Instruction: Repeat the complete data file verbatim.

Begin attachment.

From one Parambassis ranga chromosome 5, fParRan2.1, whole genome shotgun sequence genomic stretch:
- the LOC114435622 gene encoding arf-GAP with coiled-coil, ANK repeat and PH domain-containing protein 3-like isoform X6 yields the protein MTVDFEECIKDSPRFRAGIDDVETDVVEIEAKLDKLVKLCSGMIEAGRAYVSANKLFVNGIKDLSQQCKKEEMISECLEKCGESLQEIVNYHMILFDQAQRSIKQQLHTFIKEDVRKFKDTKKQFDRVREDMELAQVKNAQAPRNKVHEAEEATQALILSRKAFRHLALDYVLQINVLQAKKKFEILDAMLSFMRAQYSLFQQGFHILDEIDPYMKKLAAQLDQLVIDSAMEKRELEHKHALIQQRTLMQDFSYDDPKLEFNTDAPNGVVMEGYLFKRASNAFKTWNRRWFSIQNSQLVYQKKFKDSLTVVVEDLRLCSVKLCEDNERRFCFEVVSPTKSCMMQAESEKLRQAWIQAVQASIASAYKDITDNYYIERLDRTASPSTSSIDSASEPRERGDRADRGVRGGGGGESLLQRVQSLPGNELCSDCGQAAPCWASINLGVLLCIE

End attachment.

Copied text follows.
From one Parambassis ranga chromosome 5, fParRan2.1, whole genome shotgun sequence genomic stretch:
- the LOC114435622 gene encoding arf-GAP with coiled-coil, ANK repeat and PH domain-containing protein 3-like isoform X6 yields the protein MTVDFEECIKDSPRFRAGIDDVETDVVEIEAKLDKLVKLCSGMIEAGRAYVSANKLFVNGIKDLSQQCKKEEMISECLEKCGESLQEIVNYHMILFDQAQRSIKQQLHTFIKEDVRKFKDTKKQFDRVREDMELAQVKNAQAPRNKVHEAEEATQALILSRKAFRHLALDYVLQINVLQAKKKFEILDAMLSFMRAQYSLFQQGFHILDEIDPYMKKLAAQLDQLVIDSAMEKRELEHKHALIQQRTLMQDFSYDDPKLEFNTDAPNGVVMEGYLFKRASNAFKTWNRRWFSIQNSQLVYQKKFKDSLTVVVEDLRLCSVKLCEDNERRFCFEVVSPTKSCMMQAESEKLRQAWIQAVQASIASAYKDITDNYYIERLDRTASPSTSSIDSASEPRERGDRADRGVRGGGGGESLLQRVQSLPGNELCSDCGQAAPCWASINLGVLLCIE